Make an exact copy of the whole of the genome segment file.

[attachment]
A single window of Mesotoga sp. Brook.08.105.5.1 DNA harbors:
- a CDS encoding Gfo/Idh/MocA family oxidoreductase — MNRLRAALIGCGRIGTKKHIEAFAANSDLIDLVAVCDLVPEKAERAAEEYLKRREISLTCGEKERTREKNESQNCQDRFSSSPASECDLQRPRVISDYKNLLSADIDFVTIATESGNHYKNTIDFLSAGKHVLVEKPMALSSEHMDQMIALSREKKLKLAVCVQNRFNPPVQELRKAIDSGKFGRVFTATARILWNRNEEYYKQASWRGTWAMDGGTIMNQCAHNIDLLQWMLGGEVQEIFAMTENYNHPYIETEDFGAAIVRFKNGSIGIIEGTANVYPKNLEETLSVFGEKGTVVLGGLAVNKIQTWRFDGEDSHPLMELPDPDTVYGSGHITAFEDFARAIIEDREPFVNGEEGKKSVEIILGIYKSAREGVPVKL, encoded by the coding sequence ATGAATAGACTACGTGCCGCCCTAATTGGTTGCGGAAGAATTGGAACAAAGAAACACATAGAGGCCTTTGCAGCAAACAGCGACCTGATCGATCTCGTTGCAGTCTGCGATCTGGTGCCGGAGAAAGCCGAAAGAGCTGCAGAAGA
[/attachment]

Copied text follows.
A single window of Mesotoga sp. Brook.08.105.5.1 DNA harbors:
- a CDS encoding Gfo/Idh/MocA family oxidoreductase — MNRLRAALIGCGRIGTKKHIEAFAANSDLIDLVAVCDLVPEKAERAAEEYLKRREISLTCGEKERTREKNESQNCQDRFSSSPASECDLQRPRVISDYKNLLSADIDFVTIATESGNHYKNTIDFLSAGKHVLVEKPMALSSEHMDQMIALSREKKLKLAVCVQNRFNPPVQELRKAIDSGKFGRVFTATARILWNRNEEYYKQASWRGTWAMDGGTIMNQCAHNIDLLQWMLGGEVQEIFAMTENYNHPYIETEDFGAAIVRFKNGSIGIIEGTANVYPKNLEETLSVFGEKGTVVLGGLAVNKIQTWRFDGEDSHPLMELPDPDTVYGSGHITAFEDFARAIIEDREPFVNGEEGKKSVEIILGIYKSAREGVPVKL, encoded by the coding sequence ATGAATAGACTACGTGCCGCCCTAATTGGTTGCGGAAGAATTGGAACAAAGAAACACATAGAGGCCTTTGCAGCAAACAGCGACCTGATCGATCTCGTTGCAGTCTGCGATCTGGTGCCGGAGAAAGCCGAAAGAGCTGCAGAAGA